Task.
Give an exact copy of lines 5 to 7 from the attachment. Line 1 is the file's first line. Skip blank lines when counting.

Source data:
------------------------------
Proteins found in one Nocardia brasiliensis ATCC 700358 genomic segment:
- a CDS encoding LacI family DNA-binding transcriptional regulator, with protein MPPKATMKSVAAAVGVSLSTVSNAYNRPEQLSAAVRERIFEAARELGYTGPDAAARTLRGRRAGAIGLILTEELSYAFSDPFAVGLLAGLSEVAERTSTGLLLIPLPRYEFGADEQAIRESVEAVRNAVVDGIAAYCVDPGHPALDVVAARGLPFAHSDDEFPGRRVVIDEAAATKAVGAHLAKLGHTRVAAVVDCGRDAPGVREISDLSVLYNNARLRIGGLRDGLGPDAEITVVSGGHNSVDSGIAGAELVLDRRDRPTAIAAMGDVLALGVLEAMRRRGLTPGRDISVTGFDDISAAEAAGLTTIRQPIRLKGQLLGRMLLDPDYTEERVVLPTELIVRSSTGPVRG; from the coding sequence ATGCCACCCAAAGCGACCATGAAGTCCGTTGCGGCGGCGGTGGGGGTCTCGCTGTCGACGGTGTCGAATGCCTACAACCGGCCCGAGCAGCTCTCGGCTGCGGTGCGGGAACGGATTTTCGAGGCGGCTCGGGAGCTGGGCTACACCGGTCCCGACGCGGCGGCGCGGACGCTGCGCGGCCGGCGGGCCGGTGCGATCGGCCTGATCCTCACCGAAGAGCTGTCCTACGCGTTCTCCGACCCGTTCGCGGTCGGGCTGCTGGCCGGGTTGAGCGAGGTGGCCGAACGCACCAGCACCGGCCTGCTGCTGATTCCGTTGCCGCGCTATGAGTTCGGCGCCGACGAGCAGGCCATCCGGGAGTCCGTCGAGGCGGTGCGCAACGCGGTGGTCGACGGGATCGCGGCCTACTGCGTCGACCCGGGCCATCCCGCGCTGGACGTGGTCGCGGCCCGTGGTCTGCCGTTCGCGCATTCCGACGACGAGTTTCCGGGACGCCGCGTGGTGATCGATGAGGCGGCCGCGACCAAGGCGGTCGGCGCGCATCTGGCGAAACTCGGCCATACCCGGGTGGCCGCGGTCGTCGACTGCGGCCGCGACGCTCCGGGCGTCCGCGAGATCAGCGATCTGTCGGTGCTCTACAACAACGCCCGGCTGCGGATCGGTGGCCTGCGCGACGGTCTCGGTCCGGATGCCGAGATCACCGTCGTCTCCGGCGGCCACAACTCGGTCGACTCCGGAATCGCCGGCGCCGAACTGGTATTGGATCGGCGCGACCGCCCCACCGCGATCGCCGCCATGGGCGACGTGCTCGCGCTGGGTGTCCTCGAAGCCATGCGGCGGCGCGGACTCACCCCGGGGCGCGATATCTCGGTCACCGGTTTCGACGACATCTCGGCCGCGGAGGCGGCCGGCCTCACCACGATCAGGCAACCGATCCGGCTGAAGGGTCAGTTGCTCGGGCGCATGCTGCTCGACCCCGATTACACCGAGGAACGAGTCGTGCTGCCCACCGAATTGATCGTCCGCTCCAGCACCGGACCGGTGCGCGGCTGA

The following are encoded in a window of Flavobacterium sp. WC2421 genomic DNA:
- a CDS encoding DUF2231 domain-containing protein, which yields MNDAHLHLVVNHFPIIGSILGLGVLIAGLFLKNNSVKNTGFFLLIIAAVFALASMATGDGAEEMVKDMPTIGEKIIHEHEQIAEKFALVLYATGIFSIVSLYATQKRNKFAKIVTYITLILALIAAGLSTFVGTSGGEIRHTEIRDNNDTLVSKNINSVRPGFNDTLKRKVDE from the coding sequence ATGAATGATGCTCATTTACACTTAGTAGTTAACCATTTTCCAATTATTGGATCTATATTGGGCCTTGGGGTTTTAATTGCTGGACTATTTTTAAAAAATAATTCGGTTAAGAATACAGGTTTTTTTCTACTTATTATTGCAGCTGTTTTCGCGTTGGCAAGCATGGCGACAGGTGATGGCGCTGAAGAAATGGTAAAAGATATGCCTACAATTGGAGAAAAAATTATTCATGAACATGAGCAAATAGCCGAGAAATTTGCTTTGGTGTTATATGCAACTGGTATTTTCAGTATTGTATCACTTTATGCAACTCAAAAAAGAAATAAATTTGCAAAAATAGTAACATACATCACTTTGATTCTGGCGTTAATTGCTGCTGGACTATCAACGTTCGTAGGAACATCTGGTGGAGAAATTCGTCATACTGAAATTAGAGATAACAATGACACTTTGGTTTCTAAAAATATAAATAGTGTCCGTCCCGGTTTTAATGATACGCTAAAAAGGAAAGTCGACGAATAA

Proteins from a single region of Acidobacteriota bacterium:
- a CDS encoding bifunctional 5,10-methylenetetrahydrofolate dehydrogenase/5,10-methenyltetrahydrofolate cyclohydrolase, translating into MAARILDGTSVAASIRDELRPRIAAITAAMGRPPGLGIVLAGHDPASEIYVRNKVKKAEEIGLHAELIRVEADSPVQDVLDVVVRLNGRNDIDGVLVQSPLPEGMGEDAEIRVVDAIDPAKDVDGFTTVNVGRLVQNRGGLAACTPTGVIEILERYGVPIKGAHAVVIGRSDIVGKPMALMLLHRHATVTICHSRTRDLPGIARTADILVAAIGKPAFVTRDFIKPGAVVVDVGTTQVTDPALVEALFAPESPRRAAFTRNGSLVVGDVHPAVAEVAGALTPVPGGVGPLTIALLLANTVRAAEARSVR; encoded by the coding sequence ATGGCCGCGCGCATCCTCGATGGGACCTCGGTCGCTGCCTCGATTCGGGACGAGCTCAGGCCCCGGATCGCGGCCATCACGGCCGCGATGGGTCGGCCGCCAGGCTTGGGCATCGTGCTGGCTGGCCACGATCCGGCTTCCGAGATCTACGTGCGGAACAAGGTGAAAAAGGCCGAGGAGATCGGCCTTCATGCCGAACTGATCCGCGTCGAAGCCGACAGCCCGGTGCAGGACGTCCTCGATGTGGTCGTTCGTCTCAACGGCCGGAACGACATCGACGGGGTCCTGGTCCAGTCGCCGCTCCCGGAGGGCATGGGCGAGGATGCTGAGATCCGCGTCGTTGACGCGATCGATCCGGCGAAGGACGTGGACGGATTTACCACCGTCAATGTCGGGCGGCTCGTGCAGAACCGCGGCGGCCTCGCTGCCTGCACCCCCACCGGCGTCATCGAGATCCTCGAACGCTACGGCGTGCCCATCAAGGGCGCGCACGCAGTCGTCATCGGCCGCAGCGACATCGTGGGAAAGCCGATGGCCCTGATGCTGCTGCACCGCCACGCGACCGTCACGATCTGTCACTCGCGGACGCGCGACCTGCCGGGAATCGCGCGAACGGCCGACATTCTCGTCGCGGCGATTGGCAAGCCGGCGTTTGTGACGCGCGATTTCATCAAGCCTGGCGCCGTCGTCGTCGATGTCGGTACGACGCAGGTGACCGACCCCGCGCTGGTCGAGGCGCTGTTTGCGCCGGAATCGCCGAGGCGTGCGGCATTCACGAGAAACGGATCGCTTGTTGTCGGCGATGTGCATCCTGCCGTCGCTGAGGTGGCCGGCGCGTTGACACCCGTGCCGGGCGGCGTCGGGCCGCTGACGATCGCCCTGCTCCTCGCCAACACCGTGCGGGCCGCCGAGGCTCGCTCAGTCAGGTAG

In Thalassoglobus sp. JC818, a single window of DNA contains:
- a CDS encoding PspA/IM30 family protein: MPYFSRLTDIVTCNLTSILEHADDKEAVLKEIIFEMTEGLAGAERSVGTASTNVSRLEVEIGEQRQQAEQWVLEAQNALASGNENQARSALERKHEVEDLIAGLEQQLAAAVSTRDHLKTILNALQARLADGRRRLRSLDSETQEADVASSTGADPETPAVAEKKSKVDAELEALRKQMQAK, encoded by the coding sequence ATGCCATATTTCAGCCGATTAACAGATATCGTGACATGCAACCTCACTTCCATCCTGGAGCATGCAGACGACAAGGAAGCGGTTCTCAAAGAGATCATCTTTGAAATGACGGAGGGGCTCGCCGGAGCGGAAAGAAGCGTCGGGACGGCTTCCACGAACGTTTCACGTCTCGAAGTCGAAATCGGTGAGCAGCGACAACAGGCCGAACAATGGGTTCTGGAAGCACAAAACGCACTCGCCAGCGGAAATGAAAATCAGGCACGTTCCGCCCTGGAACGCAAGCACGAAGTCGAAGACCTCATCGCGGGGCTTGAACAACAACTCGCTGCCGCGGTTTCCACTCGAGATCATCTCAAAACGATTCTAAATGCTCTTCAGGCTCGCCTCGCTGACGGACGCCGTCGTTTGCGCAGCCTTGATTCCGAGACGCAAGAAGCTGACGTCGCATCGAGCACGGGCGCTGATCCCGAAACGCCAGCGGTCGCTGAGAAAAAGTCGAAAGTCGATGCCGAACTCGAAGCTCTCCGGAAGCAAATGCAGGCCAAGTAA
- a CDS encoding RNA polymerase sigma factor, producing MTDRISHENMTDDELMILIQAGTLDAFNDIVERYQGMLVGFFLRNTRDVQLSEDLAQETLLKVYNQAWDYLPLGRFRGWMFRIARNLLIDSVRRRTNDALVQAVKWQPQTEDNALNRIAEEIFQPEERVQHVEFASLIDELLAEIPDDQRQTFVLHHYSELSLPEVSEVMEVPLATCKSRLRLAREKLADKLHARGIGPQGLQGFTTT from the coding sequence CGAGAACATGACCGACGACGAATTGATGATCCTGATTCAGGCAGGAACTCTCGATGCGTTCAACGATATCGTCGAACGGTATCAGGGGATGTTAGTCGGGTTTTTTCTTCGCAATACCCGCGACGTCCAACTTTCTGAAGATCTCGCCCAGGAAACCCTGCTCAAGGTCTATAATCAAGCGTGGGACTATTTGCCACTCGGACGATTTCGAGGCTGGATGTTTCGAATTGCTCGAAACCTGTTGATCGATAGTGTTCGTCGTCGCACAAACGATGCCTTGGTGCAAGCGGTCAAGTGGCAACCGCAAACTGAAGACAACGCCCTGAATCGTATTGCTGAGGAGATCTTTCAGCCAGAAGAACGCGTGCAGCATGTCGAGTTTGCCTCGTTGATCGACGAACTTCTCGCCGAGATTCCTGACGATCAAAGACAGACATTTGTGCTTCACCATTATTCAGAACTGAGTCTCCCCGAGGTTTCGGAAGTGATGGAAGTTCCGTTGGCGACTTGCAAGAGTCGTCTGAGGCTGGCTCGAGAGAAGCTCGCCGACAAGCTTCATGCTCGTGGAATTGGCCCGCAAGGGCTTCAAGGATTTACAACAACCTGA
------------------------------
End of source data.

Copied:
Proteins from a single region of Acidobacteriota bacterium:
- a CDS encoding bifunctional 5,10-methylenetetrahydrofolate dehydrogenase/5,10-methenyltetrahydrofolate cyclohydrolase, translating into MAARILDGTSVAASIRDELRPRIAAITAAMGRPPGLGIVLAGHDPASEIYVRNKVKKAEEIGLHAELIRVEADSPVQDVLDVVVRLNGRNDIDGVLVQSPLPEGMGEDAEIRVVDAIDPAKDVDGFTTVNVGRLVQNRGGLAACTPTGVIEILERYGVPIKGAHAVVIGRSDIVGKPMALMLLHRHATVTICHSRTRDLPGIARTADILVAAIGKPAFVTRDFIKPGAVVVDVGTTQVTDPALVEALFAPESPRRAAFTRNGSLVVGDVHPAVAEVAGALTPVPGGVGPLTIALLLANTVRAAEARSVR; encoded by the coding sequence ATGGCCGCGCGCATCCTCGATGGGACCTCGGTCGCTGCCTCGATTCGGGACGAGCTCAGGCCCCGGATCGCGGCCATCACGGCCGCGATGGGTCGGCCGCCAGGCTTGGGCATCGTGCTGGCTGGCCACGATCCGGCTTCCGAGATCTACGTGCGGAACAAGGTGAAAAAGGCCGAGGAGATCGGCCTTCATGCCGAACTGATCCGCGTCGAAGCCGACAGCCCGGTGCAGGACGTCCTCGATGTGGTCGTTCGTCTCAACGGCCGGAACGACATCGACGGGGTCCTGGTCCAGTCGCCGCTCCCGGAGGGCATGGGCGAGGATGCTGAGATCCGCGTCGTTGACGCGATCGATCCGGCGAAGGACGTGGACGGATTTACCACCGTCAATGTCGGGCGGCTCGTGCAGAACCGCGGCGGCCTCGCTGCCTGCACCCCCACCGGCGTCATCGAGATCCTCGAACGCTACGGCGTGCCCATCAAGGGCGCGCACGCAGTCGTCATCGGCCGCAGCGACATCGTGGGAAAGCCGATGGCCCTGATGCTGCTGCACCGCCACGCGACCGTCACGATCTGTCACTCGCGGACGCGCGACCTGCCGGGAATCGCGCGAACGGCCGACATTCTCGTCGCGGCGATTGGCAAGCCGGCGTTTGTGACGCGCGATTTCATCAAGCCTGGCGCCGTCGTCGTCGATGTCGGTACGACGCAGGTGACCGACCCCGCGCTGGTCGAGGCGCTGTTTGCGCCGGAATCGCCGAGGCGTGCGGCATTCACGAGAAACGGATCGCTTGTTGTCGGCGATGTGCATCCTGCCGTCGCTGAGGTGGCCGGCGCGTTGACACCCGTGCCGGGCGGCGTCGGGCCGCTGACGATCGCCCTGCTCCTCGCCAACACCGTGCGGGCCGCCGAGGCTCGCTCAGTCAGGTAG

In Thalassoglobus sp. JC818, a single window of DNA contains: